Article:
Health Care Providers

While we are committed to helping link donors who can provide convalescent plasma to providers who can use it, we are also committed to the idea that we can learn how and whether convalescent plasma works by evaluating each and every treated patient. It is tempting, in the middle of this epidemic, to just treat and hope for the best. But we owe it to our patients, now more than ever, to make sure that what we are doing is in their best interest. And if we do not have a system for evaluating the treatment, we are not doing that.

Evaluating Convalescent Plasma Treatment

Other Issues for Providers

Evaluating Convalescent Plasma Treatment

Randomized controlled trials are the most secure way of finding out whether a new medical treatment works. But we know that while those trials are being mounted, people will be treated outside of trials. The knowledge we can gain from those treatment experiences should not be wasted.

We have therefore divided the evaluation process for learning whether and how COVID-19 convalescent plasma works into three components:

    • Component 1, the Rapid Evaluation Program, is an attempt to get a first simple look at the major outcomes of treatment – quite simply, whether the patient is getting better, worse or staying the same. Our system for doing this is right here on our website. Any health care provider can enroll their patient in this system here. Because of the need for speed, we have made this system as simple to use as possible.
      • We collect no identifiers – just age, sex, hospital and level of illness.
      • Our system is HIPAA compliant and not considered human research, rather, public health surveillance. 
      • Enrollment of each patient takes a minute or two and the daily follow up will take only a few seconds and can be completed from the provider’s cellphone.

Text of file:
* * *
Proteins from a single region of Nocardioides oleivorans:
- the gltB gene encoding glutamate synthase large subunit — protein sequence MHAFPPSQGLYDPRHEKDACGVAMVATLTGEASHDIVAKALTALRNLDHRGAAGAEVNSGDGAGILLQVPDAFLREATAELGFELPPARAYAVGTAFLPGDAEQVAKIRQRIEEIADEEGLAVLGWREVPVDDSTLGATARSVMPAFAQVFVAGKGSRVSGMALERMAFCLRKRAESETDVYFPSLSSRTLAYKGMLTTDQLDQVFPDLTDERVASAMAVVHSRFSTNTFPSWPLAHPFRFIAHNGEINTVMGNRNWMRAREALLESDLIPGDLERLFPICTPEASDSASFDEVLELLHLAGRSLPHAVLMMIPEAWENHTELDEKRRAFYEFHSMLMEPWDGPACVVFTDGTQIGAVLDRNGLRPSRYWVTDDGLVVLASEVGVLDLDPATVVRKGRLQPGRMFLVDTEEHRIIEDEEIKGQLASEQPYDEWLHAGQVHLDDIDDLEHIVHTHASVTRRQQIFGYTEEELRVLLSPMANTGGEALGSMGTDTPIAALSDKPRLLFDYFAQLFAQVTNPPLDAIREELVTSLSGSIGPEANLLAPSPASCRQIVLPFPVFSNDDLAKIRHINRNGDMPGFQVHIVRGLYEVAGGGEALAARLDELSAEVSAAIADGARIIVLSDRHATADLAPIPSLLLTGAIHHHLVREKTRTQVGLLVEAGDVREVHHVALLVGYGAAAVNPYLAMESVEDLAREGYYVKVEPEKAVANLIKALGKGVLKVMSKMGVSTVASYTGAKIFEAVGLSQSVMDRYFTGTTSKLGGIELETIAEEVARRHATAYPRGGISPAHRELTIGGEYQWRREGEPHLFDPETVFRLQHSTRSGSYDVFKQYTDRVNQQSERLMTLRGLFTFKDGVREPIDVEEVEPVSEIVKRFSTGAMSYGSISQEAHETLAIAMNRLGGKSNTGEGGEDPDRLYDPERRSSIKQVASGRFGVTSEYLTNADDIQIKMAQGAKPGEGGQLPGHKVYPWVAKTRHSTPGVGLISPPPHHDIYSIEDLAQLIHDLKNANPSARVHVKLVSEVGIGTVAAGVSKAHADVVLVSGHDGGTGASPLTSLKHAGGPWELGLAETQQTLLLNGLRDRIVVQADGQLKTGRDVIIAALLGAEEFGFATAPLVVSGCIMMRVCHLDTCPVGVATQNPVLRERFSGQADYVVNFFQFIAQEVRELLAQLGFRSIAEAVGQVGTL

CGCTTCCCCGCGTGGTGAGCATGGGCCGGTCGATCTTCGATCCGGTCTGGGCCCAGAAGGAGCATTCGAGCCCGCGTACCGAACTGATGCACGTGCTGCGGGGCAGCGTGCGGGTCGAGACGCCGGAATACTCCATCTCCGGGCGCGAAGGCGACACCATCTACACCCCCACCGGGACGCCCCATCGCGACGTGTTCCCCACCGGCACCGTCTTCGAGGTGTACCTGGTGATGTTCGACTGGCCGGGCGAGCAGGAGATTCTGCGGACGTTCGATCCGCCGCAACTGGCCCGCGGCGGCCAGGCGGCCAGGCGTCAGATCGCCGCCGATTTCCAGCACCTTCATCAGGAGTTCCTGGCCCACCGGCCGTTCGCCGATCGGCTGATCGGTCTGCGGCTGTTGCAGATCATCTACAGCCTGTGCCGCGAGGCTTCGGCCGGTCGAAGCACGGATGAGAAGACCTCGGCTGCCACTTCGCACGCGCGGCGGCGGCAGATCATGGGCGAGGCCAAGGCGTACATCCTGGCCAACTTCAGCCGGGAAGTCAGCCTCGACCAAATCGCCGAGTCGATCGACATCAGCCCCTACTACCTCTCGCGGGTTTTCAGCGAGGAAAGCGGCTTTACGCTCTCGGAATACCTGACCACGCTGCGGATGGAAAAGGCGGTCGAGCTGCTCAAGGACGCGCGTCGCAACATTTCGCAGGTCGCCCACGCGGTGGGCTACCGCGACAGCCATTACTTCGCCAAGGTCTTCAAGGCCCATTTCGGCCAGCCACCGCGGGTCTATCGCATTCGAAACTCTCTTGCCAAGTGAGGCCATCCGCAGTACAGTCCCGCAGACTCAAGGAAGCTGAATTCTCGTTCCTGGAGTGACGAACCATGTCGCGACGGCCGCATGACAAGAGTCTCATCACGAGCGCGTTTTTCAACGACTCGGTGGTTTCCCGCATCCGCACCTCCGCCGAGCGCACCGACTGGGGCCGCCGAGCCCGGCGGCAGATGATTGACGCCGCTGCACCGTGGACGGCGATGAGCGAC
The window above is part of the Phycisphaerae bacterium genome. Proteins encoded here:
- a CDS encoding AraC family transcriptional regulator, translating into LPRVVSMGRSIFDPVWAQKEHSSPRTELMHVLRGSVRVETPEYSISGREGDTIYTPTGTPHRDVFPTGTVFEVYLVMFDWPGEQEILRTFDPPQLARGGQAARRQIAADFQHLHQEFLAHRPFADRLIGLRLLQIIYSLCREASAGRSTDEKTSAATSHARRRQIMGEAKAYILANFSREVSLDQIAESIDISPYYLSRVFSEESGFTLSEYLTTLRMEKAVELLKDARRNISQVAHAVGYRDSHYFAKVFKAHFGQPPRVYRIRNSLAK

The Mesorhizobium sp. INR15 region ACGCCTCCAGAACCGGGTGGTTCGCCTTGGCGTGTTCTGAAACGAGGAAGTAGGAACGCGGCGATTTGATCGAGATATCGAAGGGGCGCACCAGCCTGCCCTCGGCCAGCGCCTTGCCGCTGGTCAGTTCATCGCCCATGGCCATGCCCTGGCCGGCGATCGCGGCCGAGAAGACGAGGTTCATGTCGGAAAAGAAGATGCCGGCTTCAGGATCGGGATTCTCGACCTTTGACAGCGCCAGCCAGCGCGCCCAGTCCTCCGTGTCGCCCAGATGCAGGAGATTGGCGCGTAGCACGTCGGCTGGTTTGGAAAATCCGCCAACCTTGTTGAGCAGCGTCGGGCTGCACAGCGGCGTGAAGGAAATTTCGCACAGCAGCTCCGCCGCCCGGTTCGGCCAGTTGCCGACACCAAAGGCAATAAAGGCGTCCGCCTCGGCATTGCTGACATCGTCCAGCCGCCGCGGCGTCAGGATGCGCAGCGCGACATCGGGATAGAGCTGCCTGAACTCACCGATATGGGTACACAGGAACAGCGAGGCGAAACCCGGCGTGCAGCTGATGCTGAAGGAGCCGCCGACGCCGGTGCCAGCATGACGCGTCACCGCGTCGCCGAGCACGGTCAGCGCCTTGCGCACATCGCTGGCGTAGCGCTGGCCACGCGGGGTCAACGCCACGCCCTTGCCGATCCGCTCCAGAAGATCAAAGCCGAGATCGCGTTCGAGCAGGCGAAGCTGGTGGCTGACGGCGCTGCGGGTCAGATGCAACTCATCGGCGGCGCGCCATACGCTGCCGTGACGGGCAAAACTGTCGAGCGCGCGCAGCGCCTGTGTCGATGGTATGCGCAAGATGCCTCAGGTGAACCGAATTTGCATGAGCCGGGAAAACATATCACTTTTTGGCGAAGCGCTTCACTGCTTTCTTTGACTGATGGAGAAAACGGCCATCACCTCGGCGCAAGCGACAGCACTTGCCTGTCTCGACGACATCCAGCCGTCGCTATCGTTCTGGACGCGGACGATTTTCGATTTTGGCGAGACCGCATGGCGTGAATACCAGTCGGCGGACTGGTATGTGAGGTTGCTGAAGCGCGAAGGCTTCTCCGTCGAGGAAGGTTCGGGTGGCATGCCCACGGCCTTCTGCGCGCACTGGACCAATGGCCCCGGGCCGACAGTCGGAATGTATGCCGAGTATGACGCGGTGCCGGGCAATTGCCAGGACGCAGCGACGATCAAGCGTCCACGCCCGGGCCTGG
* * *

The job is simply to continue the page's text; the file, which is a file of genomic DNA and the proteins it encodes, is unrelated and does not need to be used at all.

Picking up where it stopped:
• We return the results to the providers who sent them in, providing graphics and tables, as found useful by the provider and institution.
      • We will summarize findings from across the country and place them for open access on our website.
      • We do require password-controlled access to ensure that the treating physician, or his or her designee, are the only people who can enter the follow-up data on a patient.

    • Treatment-Control study, is an attempt to systematically compare the outcomes of patients enrolled in the Expanded Access Program authorized by the FDA to the outcomes in people with similar levels of illness not treated with convalescent plasma. This is being undertaken by the Mayo Clinic comparing the treated patients enrolled on their website with an appropriate control group. A team of scientists and data experts is now designing the best way to make this comparison, taking account of any and all key differences between the two populations to make our findings as valid as possible.

    • Component 3 consists of the several Randomized Controlled Trials, now being mounted in several parts of the country. These trials cover a range of treatment scenarios, from trying to prevent infection in exposed individuals to treatment in intensive care. We hope to be able to keep track of all trials being planned, which, when they are fully developed, will be registered under clinical trials.gov.

Multilingual Resources 

The FDA has a variety of multilingual COVID-19 resources including graphics, videos, flyers, and other helpful materials.